2Core Case Study: The Global HIV/AIDS Epidemic According to the World Health Organization (WHO), in 2005 about 42 million people worldwide (1.1 million in the U.S.) were infected with HIV.There is no vaccine for HIV – if you get AIDS, you will eventually die from it.Drugs help some infected people live longer, but only a tiny fraction can afford them.
4Core Case Study: The Global HIV/AIDS Epidemic AIDS has reduced the life expectancy of sub-Saharan Africa from 62 to 47 years – 40 years in the seven countries most severely affected by AIDS.Projected age structure of Botswana's population in 2020.Figure 18-2
5Core Case Study: The Global HIV/AIDS Epidemic The virus itself is not deadly, but it cripples the immune system, leaving the body susceptible to infections such as Kaposi’s sarcoma (above).Figure 18-1
6RISKS AND HAZARDSRisk is a measure of the likelihood that you will suffer harm from a hazard.We can suffer from:Biological hazards: from more than 1,400 pathogens.Chemical hazards: in air, water, soil, and food.Physical hazards: such as fire, earthquake, volcanic eruption…Cultural hazards: such as smoking, poor diet, unsafe sex, drugs, unsafe working conditions, and poverty.
7Video: Germs in Pakistan PLAYVIDEOFrom ABC News, Human Biology in the Headlines, 2006 DVD.
8BIOLOGICAL HAZARDS: DISEASE IN DEVELOPED AND DEVELOPING COUNTRIES Diseases not caused by living organisms cannot spread from one person to another (nontransmissible disease), while those caused by living organisms such as bacteria and viruses can spread from person to person (transmissible or infectious)
9Video: Polio ScarePLAYVIDEOFrom ABC News, Environmental Science in the Headlines, 2005 DVD.
10Transmissible Disease Pathway for infectious disease in humans.Figure 18-4
11Transmissible Disease WHO estimates that each year the world’s seven deadliest infections kill 13.6 million people – most of them the poor in developing countries.Figure 18.5Global outlook: the World Health Organization estimates that each year the world’s seven deadliest infectious diseases kill 13.6 million people—most of them poor people in developing countries. This amounts to about 37,300 mostly preventable deaths every day.Figure 18-5
12Case Study: Growing Germ Resistance to Antibiotics Rabidly producing infectious bacteria are becoming genetically resistant to widely used antibiotics due to:Genetic resistance: Spread of bacteria around the globe by humans, overuse of pesticides which produce pesticide resistant insects that carry bacteria.Overuse of antibiotics: A 2000 study found that half of the antibiotics used to treat humans were prescribed unnecessarily.
13Video: The Problem with Pork PLAYVIDEOFrom ABC News, Environmental Science in the Headlines, 2005 DVD.
14Case Study: The Growing Global Threat from Tuberculosis The highly infectious tuberculosis (TB) kills 1.7 million people per year and could kill 25 million people 2020.Recent increases in TB are due to:Lack of TB screening and control programs especially in developing countries due to expenses.Genetic resistance to the most effective antibiotics.
15Viral DiseasesFlu, HIV, and hepatitis B viruses infect and kill many more people each year then highly publicized West Nile and SARS viruses.The influenza virus is the biggest killer virus worldwide.Pigs, chickens, ducks, and geese are the major reservoirs of flu. As they move from one species to another, they can mutate and exchange genetic material with other viruses.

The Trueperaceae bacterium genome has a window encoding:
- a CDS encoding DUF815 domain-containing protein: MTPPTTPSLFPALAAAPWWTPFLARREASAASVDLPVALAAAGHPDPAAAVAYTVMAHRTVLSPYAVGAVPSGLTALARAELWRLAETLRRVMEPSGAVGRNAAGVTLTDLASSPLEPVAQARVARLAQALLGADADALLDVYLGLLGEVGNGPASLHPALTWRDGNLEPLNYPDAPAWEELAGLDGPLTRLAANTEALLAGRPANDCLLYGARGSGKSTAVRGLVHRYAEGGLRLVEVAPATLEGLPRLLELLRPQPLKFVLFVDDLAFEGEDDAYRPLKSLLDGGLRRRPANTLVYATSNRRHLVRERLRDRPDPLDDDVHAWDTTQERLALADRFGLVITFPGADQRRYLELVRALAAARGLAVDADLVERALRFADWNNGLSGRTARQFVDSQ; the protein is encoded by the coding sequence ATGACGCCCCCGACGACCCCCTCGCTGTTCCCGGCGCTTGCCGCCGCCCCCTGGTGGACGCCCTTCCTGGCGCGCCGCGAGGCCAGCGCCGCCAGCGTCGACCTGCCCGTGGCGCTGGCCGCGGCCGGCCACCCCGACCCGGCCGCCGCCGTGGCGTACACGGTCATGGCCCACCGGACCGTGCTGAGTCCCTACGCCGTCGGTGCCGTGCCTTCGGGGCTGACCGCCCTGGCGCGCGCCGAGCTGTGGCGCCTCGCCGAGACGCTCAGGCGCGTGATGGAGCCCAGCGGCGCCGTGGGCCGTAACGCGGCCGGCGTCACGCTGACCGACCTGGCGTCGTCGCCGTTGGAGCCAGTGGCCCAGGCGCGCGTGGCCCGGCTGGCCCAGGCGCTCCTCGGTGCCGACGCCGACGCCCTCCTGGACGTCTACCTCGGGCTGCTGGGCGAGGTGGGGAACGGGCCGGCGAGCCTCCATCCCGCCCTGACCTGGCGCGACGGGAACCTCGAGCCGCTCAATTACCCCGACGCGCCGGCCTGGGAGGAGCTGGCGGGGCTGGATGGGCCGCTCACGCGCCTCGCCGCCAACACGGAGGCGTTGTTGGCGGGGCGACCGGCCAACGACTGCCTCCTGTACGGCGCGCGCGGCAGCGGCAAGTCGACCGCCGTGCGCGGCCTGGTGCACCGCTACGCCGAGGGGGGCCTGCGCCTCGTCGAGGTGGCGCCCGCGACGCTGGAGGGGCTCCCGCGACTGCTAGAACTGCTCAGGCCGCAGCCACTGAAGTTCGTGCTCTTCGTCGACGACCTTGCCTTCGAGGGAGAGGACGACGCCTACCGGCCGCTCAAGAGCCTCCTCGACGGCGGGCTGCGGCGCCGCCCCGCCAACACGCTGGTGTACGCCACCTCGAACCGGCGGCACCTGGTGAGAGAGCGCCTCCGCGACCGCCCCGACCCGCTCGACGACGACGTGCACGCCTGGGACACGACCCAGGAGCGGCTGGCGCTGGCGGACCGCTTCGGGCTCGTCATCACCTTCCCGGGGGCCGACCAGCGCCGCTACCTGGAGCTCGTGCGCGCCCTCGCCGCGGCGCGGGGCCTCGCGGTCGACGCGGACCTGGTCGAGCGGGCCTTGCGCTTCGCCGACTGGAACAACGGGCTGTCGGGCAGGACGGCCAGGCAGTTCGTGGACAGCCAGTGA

16Video: Bird FluPLAYVIDEOFrom ABC News, Environmental Science in the Headlines, 2005 DVD.
17Video: Mask of Technology PLAYVIDEOFrom ABC News, Human Biology in the Headlines, 2006 DVD.
18Viral DiseasesHIV is the second biggest killer virus worldwide. Five major priorities to slow the spread of the disease are:Quickly reduce the number of new infections to prevent further spread.Concentrate on groups in a society that are likely to spread the disease.Provide free HIV testing and pressure people to get tested.Implement educational programs.Provide free or low-cost drugs to slow disease progression.
19Malaria – Death by Mosquito Malaria kills about 2 million people per year and has probably killed more than all of the wars ever fought!Female mosquito bites infected human,ingesting blood that contains PlasmodiumgametocytesMerozoites enter blood-stream and develop into gametocytes causing malaria and makinginfected person a new reservoirPlasmodiumdevelops inmosquitoFigure 18.7Science: the life cycle of malaria. Plasmodium parasites circulate from mosquito to human and back to mosquito.Sporozoites penetrate liverand develop into merozoitesFemale mosquito injects Plasmodium sporozoites into human hostStepped ArtFig. 18-7, p. 423
20Case Study: Malaria – Death by Mosquito Economists estimate that spending $2-3 billion on malaria treatment may save more than 1 million lives per year.Figure 18-6
21Case Study: Malaria – Death by Mosquito Spraying insides of homes with low concentrations of the pesticide DDT greatly reduces the number of malaria cases.Under international treaty enacted in 2002, DDT is being phased out in developing countries.
22Animation: Life Cycle of Plasmodium PLAYANIMATION
23Ecological Medicine and Infectious Diseases Mostly because of human activities, infectious diseases are moving at increasing rates from one animal species to another (including humans).Ecological (or conservation) medicine is devoted to tracking down these connections between wildlife and humans to determine ways to slow and prevent disease spread.
24CHEMICAL HAZARDSA toxic chemical can cause temporary or permanent harm or death.Mutagens are chemicals or forms of radiation that cause or increase the frequency of mutations in DNA.Teratogens are chemicals that cause harm or birth defects to a fetus or embryo.Carcinogens are chemicals or types of radiation that can cause or promote cancer.